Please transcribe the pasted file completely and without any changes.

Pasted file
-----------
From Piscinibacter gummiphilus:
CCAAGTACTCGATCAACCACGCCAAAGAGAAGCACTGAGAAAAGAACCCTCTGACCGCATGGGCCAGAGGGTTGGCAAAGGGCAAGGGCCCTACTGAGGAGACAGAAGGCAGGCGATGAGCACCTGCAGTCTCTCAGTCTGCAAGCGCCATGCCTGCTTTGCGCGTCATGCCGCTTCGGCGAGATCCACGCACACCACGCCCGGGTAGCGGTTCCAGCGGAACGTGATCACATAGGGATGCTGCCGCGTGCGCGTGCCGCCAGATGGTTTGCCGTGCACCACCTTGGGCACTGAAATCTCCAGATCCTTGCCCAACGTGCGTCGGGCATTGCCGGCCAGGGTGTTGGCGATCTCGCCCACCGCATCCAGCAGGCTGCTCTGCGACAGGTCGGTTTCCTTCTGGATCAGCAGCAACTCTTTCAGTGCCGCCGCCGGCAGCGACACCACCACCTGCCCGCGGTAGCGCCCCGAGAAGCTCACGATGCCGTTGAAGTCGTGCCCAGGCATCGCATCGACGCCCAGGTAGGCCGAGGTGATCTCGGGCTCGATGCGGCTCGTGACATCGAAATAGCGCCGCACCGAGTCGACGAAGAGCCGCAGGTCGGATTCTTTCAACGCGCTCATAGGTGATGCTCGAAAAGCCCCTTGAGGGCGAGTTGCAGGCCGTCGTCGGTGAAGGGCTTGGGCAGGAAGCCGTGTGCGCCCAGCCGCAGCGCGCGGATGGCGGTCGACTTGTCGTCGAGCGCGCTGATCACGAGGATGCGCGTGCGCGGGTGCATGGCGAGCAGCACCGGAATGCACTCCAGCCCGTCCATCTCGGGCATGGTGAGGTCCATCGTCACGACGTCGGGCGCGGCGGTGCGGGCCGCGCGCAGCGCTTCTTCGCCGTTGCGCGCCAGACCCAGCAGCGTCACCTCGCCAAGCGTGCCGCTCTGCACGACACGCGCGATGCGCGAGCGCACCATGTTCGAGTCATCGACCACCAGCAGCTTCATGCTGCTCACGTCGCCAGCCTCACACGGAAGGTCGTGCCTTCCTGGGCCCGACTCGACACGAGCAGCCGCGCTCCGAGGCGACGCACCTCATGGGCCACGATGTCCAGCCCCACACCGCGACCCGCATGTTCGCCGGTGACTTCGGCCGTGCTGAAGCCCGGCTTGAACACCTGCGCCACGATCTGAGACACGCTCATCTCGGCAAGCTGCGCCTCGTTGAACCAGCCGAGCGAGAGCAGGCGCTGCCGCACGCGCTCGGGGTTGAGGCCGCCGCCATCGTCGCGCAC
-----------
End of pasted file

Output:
From Piscinibacter gummiphilus:
CCAAGTACTCGATCAACCACGCCAAAGAGAAGCACTGAGAAAAGAACCCTCTGACCGCATGGGCCAGAGGGTTGGCAAAGGGCAAGGGCCCTACTGAGGAGACAGAAGGCAGGCGATGAGCACCTGCAGTCTCTCAGTCTGCAAGCGCCATGCCTGCTTTGCGCGTCATGCCGCTTCGGCGAGATCCACGCACACCACGCCCGGGTAGCGGTTCCAGCGGAACGTGATCACATAGGGATGCTGCCGCGTGCGCGTGCCGCCAGATGGTTTGCCGTGCACCACCTTGGGCACTGAAATCTCCAGATCCTTGCCCAACGTGCGTCGGGCATTGCCGGCCAGGGTGTTGGCGATCTCGCCCACCGCATCCAGCAGGCTGCTCTGCGACAGGTCGGTTTCCTTCTGGATCAGCAGCAACTCTTTCAGTGCCGCCGCCGGCAGCGACACCACCACCTGCCCGCGGTAGCGCCCCGAGAAGCTCACGATGCCGTTGAAGTCGTGCCCAGGCATCGCATCGACGCCCAGGTAGGCCGAGGTGATCTCGGGCTCGATGCGGCTCGTGACATCGAAATAGCGCCGCACCGAGTCGACGAAGAGCCGCAGGTCGGATTCTTTCAACGCGCTCATAGGTGATGCTCGAAAAGCCCCTTGAGGGCGAGTTGCAGGCCGTCGTCGGTGAAGGGCTTGGGCAGGAAGCCGTGTGCGCCCAGCCGCAGCGCGCGGATGGCGGTCGACTTGTCGTCGAGCGCGCTGATCACGAGGATGCGCGTGCGCGGGTGCATGGCGAGCAGCACCGGAATGCACTCCAGCCCGTCCATCTCGGGCATGGTGAGGTCCATCGTCACGACGTCGGGCGCGGCGGTGCGGGCCGCGCGCAGCGCTTCTTCGCCGTTGCGCGCCAGACCCAGCAGCGTCACCTCGCCAAGCGTGCCGCTCTGCACGACACGCGCGATGCGCGAGCGCACCATGTTCGAGTCATCGACCACCAGCAGCTTCATGCTGCTCACGTCGCCAGCCTCACACGGAAGGTCGTGCCTTCCTGGGCCCGACTCGACACGAGCAGCCGCGCTCCGAGGCGACGCACCTCATGGGCCACGATGTCCAGCCCCACACCGCGACCCGCATGTTCGCCGGTGACTTCGGCCGTGCTGAAGCCCGGCTTGAACACCTGCGCCACGATCTGAGACACGCTCATCTCGGCAAGCTGCGCCTCGTTGAACCAGCCGAGCGAGAGCAGGCGCTGCCGCACGCGCTCGGGGTTGAGGCCGCCGCCATCGTCGCGCAC